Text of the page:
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Saddle Seat Myths and Misconceptions

A saddle seat judge clears up four common myths surrounding saddle seat riders and horses.

By Micaela Myers | May 2007

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Arabian Saddle Seat

Many saddle seat riders believe their sport is misunderstood by those unfamiliar with the discipline. Here, Carole Stohlmann, a United States Equestrian Federation "R” saddle seat equitation, Arabian, National Show Horse and Saddlebred judge from Oklahoma City, clears up four common saddle seat myths and misconceptions.

Myth #1: Saddle Seat Horses Display Artificial Animation

Stohlmann explains that a good saddle seat horse has the conformation and breeding to perform with animation naturally. "Saddle seat horses are conformed to move as they do,” she says. "The longer muscling, the lengthy pasterns, the ratio of the forearm and cannon bone, the increased angulation of the hocks–all allow the saddle seat horse to drive forward from the rear and show more hock action, propelling the horse forward and lifting with elevated knee action in the front.”

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Myth #2: Saddle Seat Horses Are Scared

This misconception usually comes from riders who aren’t used to a discipline that encourages expression and energy from the horses. "Saddle seat horses may appear scared, but in truth their animation and vitality are displayed because they are less restricted and somewhat free to be expressive and attentive to all that is around them,” Stohlmann says.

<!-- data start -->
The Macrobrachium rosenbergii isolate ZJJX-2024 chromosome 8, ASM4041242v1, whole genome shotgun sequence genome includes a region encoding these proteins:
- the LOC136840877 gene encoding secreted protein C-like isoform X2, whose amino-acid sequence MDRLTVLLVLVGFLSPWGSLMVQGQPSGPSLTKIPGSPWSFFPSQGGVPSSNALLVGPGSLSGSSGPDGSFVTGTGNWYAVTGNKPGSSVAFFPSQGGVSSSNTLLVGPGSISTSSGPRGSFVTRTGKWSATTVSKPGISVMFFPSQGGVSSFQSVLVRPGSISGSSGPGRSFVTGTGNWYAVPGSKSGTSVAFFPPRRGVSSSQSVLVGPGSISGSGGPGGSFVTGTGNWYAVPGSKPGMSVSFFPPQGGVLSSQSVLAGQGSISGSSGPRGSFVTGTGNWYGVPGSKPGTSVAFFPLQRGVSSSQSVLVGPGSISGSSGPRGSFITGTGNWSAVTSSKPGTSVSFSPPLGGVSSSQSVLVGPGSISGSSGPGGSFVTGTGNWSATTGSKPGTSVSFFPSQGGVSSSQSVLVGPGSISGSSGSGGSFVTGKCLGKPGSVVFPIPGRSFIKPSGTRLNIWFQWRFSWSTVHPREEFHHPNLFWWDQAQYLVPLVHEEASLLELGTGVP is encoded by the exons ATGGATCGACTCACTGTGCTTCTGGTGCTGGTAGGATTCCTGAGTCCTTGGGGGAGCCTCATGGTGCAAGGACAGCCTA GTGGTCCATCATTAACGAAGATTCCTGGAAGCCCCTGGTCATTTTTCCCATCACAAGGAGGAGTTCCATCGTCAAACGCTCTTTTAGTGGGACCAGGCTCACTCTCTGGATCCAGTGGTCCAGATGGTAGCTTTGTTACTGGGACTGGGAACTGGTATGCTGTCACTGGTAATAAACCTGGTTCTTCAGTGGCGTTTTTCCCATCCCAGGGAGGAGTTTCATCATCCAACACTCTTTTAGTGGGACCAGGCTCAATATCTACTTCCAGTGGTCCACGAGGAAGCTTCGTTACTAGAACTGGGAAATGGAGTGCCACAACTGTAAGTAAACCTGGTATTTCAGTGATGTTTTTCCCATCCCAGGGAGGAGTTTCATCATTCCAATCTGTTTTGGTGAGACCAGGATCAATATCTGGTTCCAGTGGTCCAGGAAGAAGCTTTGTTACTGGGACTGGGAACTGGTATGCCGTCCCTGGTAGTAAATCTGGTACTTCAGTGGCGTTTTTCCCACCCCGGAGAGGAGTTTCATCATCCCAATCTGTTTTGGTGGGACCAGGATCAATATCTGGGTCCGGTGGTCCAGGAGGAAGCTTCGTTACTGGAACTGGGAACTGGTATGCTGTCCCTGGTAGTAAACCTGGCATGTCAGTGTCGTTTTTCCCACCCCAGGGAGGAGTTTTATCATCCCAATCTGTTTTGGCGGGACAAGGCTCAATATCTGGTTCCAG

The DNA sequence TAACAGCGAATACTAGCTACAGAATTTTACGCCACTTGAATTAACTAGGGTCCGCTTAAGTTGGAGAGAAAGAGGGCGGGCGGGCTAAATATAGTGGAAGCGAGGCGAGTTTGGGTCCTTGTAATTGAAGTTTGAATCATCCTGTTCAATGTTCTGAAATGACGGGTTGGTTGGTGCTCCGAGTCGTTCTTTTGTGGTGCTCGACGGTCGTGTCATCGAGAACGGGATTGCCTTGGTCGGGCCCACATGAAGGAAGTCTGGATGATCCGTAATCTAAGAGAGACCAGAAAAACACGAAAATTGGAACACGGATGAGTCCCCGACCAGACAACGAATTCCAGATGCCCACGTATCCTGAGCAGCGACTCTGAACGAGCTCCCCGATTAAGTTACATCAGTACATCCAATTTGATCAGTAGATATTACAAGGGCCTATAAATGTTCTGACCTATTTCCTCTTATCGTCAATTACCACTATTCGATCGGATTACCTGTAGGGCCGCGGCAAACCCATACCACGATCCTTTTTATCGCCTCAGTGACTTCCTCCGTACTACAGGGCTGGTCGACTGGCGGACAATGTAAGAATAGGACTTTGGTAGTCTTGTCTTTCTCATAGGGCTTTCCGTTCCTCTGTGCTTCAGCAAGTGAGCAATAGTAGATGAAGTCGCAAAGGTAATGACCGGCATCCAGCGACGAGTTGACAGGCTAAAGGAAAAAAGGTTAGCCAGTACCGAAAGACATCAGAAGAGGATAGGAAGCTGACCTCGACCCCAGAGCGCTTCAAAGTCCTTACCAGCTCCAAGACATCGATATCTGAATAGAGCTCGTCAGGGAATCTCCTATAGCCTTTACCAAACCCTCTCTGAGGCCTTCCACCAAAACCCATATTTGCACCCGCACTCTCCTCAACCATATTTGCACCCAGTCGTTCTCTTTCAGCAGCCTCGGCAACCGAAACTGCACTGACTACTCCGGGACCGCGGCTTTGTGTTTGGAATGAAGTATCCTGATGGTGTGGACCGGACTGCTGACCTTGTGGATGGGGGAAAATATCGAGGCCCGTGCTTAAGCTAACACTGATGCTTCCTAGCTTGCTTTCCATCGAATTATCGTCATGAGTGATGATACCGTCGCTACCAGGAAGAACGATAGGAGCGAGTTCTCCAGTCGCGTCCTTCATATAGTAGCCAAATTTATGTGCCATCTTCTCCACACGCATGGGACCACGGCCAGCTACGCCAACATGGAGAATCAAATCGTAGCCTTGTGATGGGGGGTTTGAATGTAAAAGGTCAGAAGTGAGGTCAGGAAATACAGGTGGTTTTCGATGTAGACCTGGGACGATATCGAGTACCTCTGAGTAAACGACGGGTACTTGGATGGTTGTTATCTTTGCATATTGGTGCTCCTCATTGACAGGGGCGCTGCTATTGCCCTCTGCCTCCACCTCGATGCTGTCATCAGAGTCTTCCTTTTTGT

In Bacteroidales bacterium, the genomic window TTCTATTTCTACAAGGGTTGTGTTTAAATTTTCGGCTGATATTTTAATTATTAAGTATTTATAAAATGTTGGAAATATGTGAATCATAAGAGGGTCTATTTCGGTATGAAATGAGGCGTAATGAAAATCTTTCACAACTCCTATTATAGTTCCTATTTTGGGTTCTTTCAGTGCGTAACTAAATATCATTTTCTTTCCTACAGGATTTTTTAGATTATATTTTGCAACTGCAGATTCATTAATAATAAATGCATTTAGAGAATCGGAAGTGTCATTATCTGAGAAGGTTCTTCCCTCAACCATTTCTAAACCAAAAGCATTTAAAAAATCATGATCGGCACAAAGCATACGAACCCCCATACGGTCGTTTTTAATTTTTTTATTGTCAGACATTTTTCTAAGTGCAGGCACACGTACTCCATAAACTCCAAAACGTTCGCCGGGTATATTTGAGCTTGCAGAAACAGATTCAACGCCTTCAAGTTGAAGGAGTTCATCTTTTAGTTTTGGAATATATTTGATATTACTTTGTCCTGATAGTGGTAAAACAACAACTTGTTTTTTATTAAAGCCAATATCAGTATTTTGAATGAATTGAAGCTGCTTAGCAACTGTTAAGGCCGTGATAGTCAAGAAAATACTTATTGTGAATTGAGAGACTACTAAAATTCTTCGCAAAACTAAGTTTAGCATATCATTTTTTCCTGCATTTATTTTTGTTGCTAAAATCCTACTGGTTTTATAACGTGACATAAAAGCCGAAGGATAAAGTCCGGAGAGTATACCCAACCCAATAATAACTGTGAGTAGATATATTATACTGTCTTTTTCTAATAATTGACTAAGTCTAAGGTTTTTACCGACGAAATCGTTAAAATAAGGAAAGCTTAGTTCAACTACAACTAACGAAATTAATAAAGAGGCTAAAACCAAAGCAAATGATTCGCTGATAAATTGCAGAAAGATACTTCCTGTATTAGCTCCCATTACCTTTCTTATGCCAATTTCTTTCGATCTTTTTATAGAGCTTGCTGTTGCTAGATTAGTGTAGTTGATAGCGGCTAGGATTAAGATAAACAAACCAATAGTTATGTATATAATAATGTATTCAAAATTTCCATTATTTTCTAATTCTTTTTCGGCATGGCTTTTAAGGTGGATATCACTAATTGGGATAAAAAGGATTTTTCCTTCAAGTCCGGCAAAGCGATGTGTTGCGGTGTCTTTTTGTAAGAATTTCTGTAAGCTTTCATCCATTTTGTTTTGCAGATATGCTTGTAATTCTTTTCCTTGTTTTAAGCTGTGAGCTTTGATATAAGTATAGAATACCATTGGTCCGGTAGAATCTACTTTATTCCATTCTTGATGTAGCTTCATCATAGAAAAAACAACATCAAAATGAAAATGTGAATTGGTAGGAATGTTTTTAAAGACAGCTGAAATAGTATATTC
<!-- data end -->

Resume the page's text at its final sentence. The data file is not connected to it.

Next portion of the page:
Myth #3: Saddle Seat Riders Are Just Posing, Not Really Riding

As in all disciplines, some saddle seat riders are more proactive and skilled than others. But rest assured, that almost flat, often slick cutback saddle means even maintaining the correct position takes practice.

Stohlmann believes this myth stems from the upright position required in saddle seat, which some people may interpret as stiff or posing. "Actually, the conformation of the horse, together with the flat, cutback saddle used in saddle seat riding allows the rider to sit in a more upright position, which frees the withers and shoulders of the horse to accommodate a more elevated stride that lifts the rider out of the saddle [for posting],” she explains. "The posed rider is not desirable and interferes with the suppleness of the horse in performing his gaits—as stiffness and posing does in all riding.”

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Myth #4: Saddle Seat Horses Are Out of Control

"The myth that saddle seat horses are out of control may appear so to those who work diligently to display slow, methodical and controlled gaits,” Stohlmann says. In other words, a saddle seat horse may appear out of control to someone more familiar with English or western pleasure, but for the saddle seat horse, greater energy and movement is desirable. "The animation and energy of the saddle seat horse combines with considerable forward motion so that the horse can move forward freely and display the movement that is the hallmark of a good saddle seat horse,” Stohlmann explains.

Keep the above in mind the next time you watch a saddle seat horse and rider. Brilliance, animation and forward movement are the hallmarks of a great saddle seat performance, so put your traditional rail class notions aside, and enjoy a great show!